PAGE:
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Does a US Warrant Extend to Data Held Abroad?

NSA Cabinet
NSA Cabinet
Jennifer Stisa Granick,
Surveillance and Cybersecurity Counsel, ACLU Speech, Privacy, and Technology Project
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January 24, 2018

When the government wants a company in the United States to turn over private data stored in another country, which country’s laws apply? The Supreme Court is set to consider that question in a case that raises a novel legal question about warrants, borders, and the Fourth Amendment.

The case involves a dispute between Microsoft and the U.S. Department of Justice, which served the company with a warrant demanding it turn over emails that are stored at its data center in Ireland. Microsoft balked, arguing — so far successfully — that the warrant is effective only inside the country, and therefore cannot not compel disclosure of information stored abroad. The Justice Department has argued that the warrant is valid because the actions required for Microsoft to retrieve the data in question would take place in the U.S., and therefore do not entail a search or seizure outside U.S. borders, which can only take place with explicit authorization from Congress.

Last week, the ACLU, along with the Brennan Center for Justice, the Electronic Frontier Foundation, Restore the Fourth, and The R Street Institute, filed a brief arguing that the government’s insistence that it can seize data held abroad with a regular warrant is based on an erroneous interpretation of the Fourth Amendment.

In July 2016, a panel of the Second Circuit Court of Appeals ruled in favor of Microsoft. It held that the warrant would be executed in Ireland, and not in the U.S., where the Microsoft employees gathering the data are located. In the absence of authorization from Congress, the court ruled the warrant had no effect outside the U.S. and Microsoft did not have to comply. The Justice Department appealed to the Supreme Court, which will hear the case on February 27.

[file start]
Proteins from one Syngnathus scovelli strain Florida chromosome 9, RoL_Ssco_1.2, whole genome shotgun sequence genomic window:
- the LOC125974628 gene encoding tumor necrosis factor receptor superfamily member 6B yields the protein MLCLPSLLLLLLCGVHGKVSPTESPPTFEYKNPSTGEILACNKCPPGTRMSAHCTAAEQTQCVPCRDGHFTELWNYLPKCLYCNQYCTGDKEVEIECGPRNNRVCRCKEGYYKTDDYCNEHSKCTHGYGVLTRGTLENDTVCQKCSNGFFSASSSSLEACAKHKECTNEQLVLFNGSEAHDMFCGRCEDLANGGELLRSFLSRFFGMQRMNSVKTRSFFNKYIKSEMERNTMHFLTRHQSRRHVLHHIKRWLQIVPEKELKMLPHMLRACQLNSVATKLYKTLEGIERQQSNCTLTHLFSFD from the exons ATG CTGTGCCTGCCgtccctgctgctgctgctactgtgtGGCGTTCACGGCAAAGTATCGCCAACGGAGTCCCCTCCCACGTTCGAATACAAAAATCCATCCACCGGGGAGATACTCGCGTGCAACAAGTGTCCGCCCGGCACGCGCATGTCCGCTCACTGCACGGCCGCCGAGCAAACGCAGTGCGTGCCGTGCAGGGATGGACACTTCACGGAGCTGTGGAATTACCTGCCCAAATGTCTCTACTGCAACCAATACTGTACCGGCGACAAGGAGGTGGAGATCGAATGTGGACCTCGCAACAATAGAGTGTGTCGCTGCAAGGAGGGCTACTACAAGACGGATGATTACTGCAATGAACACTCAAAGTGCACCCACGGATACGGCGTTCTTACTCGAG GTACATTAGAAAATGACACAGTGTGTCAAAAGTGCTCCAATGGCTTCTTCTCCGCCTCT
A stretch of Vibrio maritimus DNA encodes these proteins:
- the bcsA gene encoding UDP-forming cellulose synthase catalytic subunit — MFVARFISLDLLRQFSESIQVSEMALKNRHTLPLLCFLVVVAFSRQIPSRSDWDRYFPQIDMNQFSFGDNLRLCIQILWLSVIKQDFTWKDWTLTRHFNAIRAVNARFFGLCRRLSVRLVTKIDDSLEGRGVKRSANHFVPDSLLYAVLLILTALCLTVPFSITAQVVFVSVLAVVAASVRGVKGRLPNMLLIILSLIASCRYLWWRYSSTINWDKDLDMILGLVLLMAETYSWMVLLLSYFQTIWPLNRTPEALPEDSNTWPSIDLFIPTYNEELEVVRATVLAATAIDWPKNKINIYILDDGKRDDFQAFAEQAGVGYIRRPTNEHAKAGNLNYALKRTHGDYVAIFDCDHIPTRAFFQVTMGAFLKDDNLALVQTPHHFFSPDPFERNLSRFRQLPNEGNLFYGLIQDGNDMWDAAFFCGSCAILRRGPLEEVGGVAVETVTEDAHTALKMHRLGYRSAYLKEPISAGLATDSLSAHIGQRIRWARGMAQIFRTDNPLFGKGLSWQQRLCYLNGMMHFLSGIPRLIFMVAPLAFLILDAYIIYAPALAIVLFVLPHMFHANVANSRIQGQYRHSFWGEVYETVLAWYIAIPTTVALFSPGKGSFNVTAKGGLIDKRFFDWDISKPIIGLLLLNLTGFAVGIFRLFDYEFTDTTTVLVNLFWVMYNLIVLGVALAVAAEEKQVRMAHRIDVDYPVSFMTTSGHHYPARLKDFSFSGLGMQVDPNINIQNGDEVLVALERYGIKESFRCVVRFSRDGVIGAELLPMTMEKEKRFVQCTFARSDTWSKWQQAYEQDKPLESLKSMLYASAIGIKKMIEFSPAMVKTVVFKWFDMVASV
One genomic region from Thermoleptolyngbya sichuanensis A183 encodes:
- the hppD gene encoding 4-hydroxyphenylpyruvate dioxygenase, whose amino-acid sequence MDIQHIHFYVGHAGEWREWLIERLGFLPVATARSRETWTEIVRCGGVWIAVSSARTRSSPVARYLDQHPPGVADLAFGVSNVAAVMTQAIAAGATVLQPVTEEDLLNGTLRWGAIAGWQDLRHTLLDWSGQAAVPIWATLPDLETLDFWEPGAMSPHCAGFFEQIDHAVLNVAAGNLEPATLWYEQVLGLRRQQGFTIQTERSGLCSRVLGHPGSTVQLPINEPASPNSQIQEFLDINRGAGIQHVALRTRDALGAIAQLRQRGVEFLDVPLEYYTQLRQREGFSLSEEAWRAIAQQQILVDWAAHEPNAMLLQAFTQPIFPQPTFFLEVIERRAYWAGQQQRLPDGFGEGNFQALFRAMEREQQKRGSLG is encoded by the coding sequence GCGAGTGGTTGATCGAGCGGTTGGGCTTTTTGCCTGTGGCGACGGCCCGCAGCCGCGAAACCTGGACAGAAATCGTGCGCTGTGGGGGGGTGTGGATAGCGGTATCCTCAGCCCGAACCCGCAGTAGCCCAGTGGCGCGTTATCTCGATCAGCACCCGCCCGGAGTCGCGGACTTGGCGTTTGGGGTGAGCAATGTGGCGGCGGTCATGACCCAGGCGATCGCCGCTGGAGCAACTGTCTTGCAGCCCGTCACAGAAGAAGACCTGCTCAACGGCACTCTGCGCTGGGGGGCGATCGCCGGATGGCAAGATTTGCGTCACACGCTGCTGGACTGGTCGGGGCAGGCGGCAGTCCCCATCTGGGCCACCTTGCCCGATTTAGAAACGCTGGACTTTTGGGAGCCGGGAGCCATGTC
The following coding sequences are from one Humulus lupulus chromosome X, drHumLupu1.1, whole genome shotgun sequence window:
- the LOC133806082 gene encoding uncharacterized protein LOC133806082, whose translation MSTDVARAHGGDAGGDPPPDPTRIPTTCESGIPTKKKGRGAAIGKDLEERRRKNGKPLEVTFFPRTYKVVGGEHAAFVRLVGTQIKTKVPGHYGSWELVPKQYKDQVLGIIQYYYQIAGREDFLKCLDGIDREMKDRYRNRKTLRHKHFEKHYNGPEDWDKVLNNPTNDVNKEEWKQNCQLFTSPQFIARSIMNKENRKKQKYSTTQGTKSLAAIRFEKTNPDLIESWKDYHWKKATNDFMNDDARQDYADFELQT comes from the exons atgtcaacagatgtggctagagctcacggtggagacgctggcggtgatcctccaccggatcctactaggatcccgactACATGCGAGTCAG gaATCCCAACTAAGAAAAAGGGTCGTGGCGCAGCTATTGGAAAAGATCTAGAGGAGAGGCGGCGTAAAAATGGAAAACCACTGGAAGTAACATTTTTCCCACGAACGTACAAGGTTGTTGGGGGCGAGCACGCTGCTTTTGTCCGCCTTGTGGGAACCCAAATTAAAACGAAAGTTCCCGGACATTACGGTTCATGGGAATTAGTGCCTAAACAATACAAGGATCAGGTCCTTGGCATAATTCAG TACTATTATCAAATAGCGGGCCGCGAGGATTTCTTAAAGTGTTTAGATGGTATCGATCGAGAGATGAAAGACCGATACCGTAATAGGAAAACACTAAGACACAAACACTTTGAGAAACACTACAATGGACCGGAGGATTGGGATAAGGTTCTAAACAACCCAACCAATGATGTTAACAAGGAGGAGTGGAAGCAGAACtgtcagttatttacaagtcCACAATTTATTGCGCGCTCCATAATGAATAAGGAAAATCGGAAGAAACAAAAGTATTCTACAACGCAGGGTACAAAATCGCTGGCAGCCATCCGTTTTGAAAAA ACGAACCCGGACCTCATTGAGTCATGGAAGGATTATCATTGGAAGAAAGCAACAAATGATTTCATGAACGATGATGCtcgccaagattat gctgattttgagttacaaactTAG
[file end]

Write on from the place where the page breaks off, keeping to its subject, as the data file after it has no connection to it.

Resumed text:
The “Microsoft Ireland” case raises complicated issues about privacy, government access to data stored in other nations, and technological design. Our amicus brief strives to sensitize the Supreme Court to dangerous arguments the government has made that, if adopted, could adversely impact Fourth Amendment rights.

The government urges the court to rule that it is not a search when the government or its agents copy or transfer a user’s emails, but only when the company discloses the information to the government or a government agent reviews the emails’ content. According to that argument, the Fourth Amendment would only kick into gear when the government takes possession of emails. That’s a dangerous position. A company acting as a government agent is conducting a Fourth Amendment “search and seizure” when accessing, copying, or moving a user’s data, regardless of when, where, or even whether investigators later search it.

While a warrant issued in this case, the government also implies that a subpoena — which is not issued by a judge and does not require a probable cause showing — would have been sufficient to search and seize the Microsoft emails. That’s dangerous, too. A subpoena cannot compel a company to disclose a customer’s email or other private communications. Since we have a reasonable expectation of privacy in those personal messages, the Constitution requires a search warrant approved by a judge. A lower standard would empower law enforcement to conduct searches without judicial oversight, creating serious consequences for privacy rights. We urged the court to make clear that a mere subpoena cannot authorize law enforcement to search and seize American emails from a service provider.

The government’s position could also increase the risk that investigators from other countries will interfere with the privacy and property interests of people in the United States. If the Supreme Court rules that the U.S. government can force access to foreign data under U.S. law, then foreign governments are more likely to reciprocate by seeking Americans’ data through foreign law, which tends to be far less protective of privacy. Mutual legal assistance treaties — agreements between countries that establish mechanisms for requesting and obtaining evidence for criminal investigations and prosecutions — already define the proper process for cross-border data demands. These agreements ensure that where a law enforcement demand implicates both countries’ legal protections, both countries’ laws are satisfied.

The Microsoft Ireland case raises complicated issues, but it certainly shouldn’t be decided in a manner that erodes constitutional privacy rights.